Sexual harassment in the workplace is making front page news. The fallout should serve as a reminder for all employers to make sure their employees have a clear understanding of what constitutes this conduct and to know it’s not tolerated. The LHSFNA encourages all employers to establish a written policy on sexual harassment that addresses prevention, reporting, investigation and consequences.
What Is Workplace Sexual Harassment?
Workplace sexual harassment is any unwelcome verbal or physical advance of a sexual nature that creates an offensive, intimidating or hostile atmosphere in the work environment. The person responsible can be a supervisor, a co-worker or even someone from outside of the workplace like a vendor or customer. Harassment can occur on the job or offsite at a job-related function like a meeting or work-related social gathering. A victim can be anyone who is the subject of unwanted behavior or who witnesses the offensive conduct. For example, overhearing sexually explicit comments directed at a co-worker can be harassment even if that co-worker is not offended by the remarks.
There are two categories of sexual harassment:
- Quid Pro Quo: The harasser makes employment decisions based on the victim’s reaction to the harassment (e.g., “I’ll hire you if you sleep with me,” or “You turned me down for a date, so you won’t be included on the next project.”).
- Hostile Environment: Unwelcome touching, speaking, advances or the display or sharing of sexual material can create a hostile work environment for the victim or other employees. While this may not directly affect a victim’s employment, it can affect their work performance. It may indirectly affect their employment if they choose to quit and seek a job in a less hostile environment.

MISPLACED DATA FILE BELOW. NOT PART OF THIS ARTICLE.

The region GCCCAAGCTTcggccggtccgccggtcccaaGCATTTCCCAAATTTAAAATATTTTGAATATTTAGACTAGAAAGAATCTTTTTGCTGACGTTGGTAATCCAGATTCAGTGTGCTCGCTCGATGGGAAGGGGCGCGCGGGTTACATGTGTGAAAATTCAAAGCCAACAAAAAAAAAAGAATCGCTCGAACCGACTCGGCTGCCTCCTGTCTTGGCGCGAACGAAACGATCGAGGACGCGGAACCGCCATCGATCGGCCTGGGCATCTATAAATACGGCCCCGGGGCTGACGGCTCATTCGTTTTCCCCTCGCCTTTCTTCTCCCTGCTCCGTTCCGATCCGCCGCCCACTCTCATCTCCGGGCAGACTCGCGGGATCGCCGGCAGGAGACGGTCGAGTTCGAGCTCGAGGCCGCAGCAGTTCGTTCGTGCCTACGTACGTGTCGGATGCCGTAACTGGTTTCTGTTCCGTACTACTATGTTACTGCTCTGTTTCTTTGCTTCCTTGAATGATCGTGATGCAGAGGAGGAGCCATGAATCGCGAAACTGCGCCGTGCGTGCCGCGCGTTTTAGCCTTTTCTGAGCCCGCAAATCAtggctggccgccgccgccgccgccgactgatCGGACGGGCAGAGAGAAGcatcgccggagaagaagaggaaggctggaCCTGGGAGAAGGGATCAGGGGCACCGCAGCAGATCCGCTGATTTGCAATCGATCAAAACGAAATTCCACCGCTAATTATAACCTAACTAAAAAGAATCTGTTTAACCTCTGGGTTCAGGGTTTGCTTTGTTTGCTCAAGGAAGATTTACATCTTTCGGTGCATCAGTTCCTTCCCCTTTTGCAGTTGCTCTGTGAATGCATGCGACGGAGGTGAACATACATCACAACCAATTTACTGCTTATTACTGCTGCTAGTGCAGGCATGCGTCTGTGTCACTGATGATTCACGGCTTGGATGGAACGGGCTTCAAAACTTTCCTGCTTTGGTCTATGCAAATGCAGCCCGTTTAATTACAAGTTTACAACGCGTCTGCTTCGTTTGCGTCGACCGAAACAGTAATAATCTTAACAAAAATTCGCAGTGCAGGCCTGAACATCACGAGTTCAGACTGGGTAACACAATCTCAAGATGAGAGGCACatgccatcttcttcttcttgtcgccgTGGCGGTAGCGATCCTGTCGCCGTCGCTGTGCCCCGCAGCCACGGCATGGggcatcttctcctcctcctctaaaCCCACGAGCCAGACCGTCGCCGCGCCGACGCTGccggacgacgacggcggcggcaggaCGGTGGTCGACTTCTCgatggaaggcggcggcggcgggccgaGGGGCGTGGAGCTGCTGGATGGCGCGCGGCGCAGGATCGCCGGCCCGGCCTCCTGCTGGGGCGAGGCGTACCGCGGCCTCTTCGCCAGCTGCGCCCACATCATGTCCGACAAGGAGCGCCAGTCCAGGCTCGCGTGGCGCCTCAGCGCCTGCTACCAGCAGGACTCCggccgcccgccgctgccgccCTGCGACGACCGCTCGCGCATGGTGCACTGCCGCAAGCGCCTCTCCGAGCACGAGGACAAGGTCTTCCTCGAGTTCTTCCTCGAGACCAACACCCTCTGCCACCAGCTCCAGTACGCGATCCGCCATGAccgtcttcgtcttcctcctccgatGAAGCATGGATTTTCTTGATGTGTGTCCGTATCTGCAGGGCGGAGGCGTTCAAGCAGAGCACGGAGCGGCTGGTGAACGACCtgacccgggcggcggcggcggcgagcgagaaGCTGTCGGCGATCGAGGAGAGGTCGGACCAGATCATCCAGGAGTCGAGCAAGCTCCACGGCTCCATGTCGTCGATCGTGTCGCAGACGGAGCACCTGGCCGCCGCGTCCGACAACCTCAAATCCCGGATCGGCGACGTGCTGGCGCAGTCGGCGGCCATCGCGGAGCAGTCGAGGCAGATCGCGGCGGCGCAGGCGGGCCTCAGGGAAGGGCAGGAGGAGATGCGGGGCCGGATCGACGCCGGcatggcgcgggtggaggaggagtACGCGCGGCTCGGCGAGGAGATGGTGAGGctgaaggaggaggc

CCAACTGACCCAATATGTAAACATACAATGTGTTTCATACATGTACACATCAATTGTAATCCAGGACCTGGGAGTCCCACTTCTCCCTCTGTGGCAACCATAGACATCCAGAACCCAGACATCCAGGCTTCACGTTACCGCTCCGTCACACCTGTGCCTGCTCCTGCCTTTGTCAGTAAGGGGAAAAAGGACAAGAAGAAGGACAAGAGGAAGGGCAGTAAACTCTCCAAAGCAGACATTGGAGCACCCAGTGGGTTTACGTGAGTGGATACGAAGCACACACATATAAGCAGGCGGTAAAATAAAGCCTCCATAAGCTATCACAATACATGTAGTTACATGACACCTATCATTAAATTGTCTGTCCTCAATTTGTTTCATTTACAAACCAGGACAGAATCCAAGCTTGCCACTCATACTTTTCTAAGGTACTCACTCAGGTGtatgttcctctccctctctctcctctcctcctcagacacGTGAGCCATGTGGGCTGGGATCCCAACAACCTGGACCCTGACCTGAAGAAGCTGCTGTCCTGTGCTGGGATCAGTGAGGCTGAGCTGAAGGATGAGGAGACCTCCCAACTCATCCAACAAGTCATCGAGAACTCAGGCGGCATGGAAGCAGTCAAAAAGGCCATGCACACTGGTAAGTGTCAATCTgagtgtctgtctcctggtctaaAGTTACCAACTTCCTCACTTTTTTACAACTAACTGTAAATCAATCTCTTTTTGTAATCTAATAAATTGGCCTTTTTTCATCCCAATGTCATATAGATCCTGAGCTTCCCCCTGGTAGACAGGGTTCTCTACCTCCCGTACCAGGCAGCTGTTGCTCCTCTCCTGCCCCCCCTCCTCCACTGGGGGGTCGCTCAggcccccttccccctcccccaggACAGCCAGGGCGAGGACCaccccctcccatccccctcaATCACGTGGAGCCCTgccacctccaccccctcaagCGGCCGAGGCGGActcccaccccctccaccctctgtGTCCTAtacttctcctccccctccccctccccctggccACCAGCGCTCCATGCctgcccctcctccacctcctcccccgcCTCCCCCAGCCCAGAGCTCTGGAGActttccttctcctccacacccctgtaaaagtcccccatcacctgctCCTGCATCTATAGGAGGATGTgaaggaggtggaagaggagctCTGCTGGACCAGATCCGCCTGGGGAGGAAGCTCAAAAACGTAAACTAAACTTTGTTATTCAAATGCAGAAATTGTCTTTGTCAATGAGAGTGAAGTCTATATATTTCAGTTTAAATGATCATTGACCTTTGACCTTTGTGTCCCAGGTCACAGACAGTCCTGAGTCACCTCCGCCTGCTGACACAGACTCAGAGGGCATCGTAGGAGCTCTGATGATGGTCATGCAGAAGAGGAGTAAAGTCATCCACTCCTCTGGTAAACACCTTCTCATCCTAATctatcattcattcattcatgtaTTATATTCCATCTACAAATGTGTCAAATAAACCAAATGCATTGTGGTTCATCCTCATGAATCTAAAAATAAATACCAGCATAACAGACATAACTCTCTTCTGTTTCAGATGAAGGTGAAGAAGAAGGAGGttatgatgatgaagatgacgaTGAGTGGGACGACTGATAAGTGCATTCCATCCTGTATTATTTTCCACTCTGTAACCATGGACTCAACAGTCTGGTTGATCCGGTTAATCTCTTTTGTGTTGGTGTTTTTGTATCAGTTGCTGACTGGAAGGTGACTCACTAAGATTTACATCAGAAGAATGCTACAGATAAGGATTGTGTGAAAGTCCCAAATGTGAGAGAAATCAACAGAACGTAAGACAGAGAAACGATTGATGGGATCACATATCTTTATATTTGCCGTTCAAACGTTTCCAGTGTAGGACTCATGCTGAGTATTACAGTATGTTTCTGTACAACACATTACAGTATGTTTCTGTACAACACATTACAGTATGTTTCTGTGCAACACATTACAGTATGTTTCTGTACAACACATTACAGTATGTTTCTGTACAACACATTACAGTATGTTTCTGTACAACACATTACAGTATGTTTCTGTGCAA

A Common Problem
A poll conducted by NBC News and the Wall Street Journal shows that nearly half of the women currently employed in the U.S. have experienced sexual harassment. And it doesn’t always occur behind closed doors. According to the survey, 41 percent of men surveyed have witnessed a female colleague being sexually harassed.
Men are also on the receiving end of unwelcome sexual conduct. Of the thousands of sexual harassment claims filed last year with the U.S. Equal Employment Opportunity Commission, nearly 17 percent were filed by men.
Why You Need a Written Policy
Sexual harassment violates Title Vll of the Civil Rights Act of 1964. This federal legislation applies to businesses with 15 or more employees. Employers with smaller payrolls are subject to sexual harassment laws in the state where they are located. Employers in Canada are also subject to sexual harassment legislation. A written policy tailored to your jobsite can help ensure a safe workplace for employees and a positive atmosphere for them to do their jobs. It can also protect an employer from costly litigation. Compensatory and punitive damages for sexual harassment can be as high as $300,000 and that does not include the employer’s court costs.
What Else Can You Do?
Communicating to employees that sexual harassment will not be tolerated and scheduling sexual harassment training at least once a year can help ensure employees are familiar with the workplace policy. Designating and training someone at the jobsite to handle complaints and to recognize and intervene when they see sexual harassment is also important.
Because employees are often afraid that speaking up will jeopardize their employment, or because they believe it’s just something they have to put up with, sexual harassment is often not reported. However, the high-profile cases now coming to light are encouraging more victims to come forward, which may lead to changes in how many workplaces address sexual harassment.
In Florida, the Crisis Center of Tampa Bay has already reported being contacted by an influx of sexual harassment victims. “We will see women and men come to us that have been carrying this with them for 5, 10, 15 and in some cases 40 or 50 years,” said Clare Reynolds, President and CEO of the Crisis Center. “They finally feel now they have been empowered by what they have seen in the media.”
[Janet Lubman Rathner]